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  • Jane Banquer


I was moon crazy in January 2018, feeling the pull of two super moons and a lunar eclipse within one calendar month.

It’s an effort to be on the 7:15 AM ferry from Peaks to Portland but fortunately in winter it’s often rewarded with a sunrise shooting color westward onto the city skyline with a simultaneous light show over the stern to the East. In the frigid cold of January 2nd, an additional prize was the setting super moon, growing larger, flatter and more peach-colored as she hovered and sank in a pink haze over sea smoke at the surface of the water. Wow, it was spectacular!

Twenty-seven days later, I set the alarm for 6:45 AM but stayed in relative warmth as I shot the blue moon in partial eclipse from an open bedroom window as she sank into the treetops. A second “blue” super moon on a clear dark morning spilled onto the bay as bright as a street light above the beach. I thought of going back to sleep but, eyes as wide as the moon, watched daylight replaced the dark.

Earlier in the season, as I completed a black and white woodcut commissioned for the annual Menorah Show at the Maine Jewish Museum, I had been moonstruck. What is it about that full moon, how it pulls on me like the tide and frequently appears in my work? I don’t set out to do so, but there it is again: a repeating thread going back at least to the turn of the millennium as in the etching, “Wide Angle Night,” which started as the extended Portland skyline from the bow of our boats but demanded a celestial body before the idea was complete.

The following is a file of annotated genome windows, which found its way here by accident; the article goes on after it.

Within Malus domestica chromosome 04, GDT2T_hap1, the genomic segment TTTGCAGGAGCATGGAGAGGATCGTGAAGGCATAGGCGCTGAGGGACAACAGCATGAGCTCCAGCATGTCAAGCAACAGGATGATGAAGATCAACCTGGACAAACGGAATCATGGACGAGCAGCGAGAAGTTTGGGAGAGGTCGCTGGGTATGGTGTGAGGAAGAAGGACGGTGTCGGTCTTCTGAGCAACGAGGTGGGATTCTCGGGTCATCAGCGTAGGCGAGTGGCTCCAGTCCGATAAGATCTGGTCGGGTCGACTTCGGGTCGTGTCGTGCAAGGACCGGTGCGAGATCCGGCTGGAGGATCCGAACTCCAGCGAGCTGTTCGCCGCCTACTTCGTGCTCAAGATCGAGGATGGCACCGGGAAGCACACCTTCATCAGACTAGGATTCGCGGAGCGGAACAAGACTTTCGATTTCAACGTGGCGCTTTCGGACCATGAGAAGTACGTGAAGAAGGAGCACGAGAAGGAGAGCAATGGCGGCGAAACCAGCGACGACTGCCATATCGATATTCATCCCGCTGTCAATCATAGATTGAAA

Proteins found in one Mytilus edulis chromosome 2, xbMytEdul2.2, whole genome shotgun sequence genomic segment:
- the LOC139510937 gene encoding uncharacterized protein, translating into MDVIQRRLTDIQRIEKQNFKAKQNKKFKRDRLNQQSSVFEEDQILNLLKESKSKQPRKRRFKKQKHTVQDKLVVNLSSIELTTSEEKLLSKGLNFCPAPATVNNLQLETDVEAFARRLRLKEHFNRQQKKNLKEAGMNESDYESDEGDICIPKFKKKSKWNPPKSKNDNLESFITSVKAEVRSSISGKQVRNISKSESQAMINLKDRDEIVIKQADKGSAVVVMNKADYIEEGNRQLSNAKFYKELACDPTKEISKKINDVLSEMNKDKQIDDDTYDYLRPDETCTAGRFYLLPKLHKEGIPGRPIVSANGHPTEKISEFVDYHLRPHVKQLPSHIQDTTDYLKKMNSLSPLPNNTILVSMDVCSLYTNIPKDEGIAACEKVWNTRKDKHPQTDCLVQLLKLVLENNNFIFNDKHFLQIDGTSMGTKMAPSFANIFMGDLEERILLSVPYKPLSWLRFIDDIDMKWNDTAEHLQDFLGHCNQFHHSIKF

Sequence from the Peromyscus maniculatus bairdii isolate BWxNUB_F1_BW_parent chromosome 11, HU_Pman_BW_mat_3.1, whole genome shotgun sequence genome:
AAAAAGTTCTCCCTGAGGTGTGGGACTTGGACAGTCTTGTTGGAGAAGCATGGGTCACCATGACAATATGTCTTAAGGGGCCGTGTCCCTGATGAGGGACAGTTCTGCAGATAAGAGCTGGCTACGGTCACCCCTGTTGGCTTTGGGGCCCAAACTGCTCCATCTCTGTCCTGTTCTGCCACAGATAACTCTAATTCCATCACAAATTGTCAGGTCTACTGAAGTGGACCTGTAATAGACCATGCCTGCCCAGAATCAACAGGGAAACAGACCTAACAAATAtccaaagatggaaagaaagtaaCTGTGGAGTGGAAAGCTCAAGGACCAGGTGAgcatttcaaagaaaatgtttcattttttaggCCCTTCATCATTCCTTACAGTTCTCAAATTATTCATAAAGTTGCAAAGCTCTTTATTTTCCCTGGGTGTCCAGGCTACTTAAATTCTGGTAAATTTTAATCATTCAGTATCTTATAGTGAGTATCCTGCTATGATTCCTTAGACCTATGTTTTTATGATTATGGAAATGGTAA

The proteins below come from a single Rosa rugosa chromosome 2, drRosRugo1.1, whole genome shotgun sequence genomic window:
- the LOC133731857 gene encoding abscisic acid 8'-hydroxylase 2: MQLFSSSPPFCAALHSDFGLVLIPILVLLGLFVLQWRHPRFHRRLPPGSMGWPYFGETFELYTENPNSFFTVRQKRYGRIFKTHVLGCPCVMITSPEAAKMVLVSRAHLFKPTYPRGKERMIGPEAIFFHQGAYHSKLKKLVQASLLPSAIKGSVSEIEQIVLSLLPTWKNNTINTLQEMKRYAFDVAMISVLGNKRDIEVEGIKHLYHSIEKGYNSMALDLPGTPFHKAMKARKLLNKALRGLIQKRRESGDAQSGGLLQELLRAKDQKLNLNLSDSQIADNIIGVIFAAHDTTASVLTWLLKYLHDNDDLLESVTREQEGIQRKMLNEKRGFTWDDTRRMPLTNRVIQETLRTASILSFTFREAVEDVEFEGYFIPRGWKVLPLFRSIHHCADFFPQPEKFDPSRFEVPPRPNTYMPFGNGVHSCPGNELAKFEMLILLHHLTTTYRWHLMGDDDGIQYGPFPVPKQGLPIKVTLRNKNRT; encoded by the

The menorah piece, with a full complement of candles for all eight days of Hanukkah and the keeper from which they’re lit, is called “10 Miraculous Lights” though only nine represent the holiday. The tenth is of course the full moon behind bare winter branches that rose in my imagination to fill out the composition without intention or premeditation and yet became a player in the seasonal narrative of welcome light at a time of darkness.

So what of the many moon-themed pieces that have threaded through my work? In the early years of the new millennium, the multi-plate etching “Full Water Dreams,” brought together a reclining woman with the Maine-built early 20th century schooner “Bagheera” in her first season touring Casco Bay. Again, a full moon filled out the composition, extending a female metaphor and the keeper of dreams.

I can't help but notice on a nighttime walk, especially in the snow, the intensity and color of a full moon throwing hard shadows, so different from daytime. They glow blue-white, just like the first color proofs of the solar plate etching that became “Moonlight Serenade” and “Moon Shadow Moon shadow” in 2015: unintended but indisputable.

Island people vacation on other islands so when we annually travel to Monhegan Island for the final fortnight in September, we rent a large 1907 cottage on the water that was built by Rockwell Kent whom I channel nightly in my dreams. In 2010 I began a series of small, 4”X6” woodcuts of iconic scenes from “The Artists’ Island.” This time the pull of the full moon was intentional in “Two Lights” from a powerful memory of roiling clouds in the illuminated night sky, punctuated by the sweep of the lighthouse beam, its visual drama seconded by the mariner’s reference to tides, navigation and tall lighthouse tales.

So again, I return home to a super moon morning, standing at the bow of our Casco Bay Ferry, sweeping my eyes from Port to Starboard after a "Wide Angle Night".

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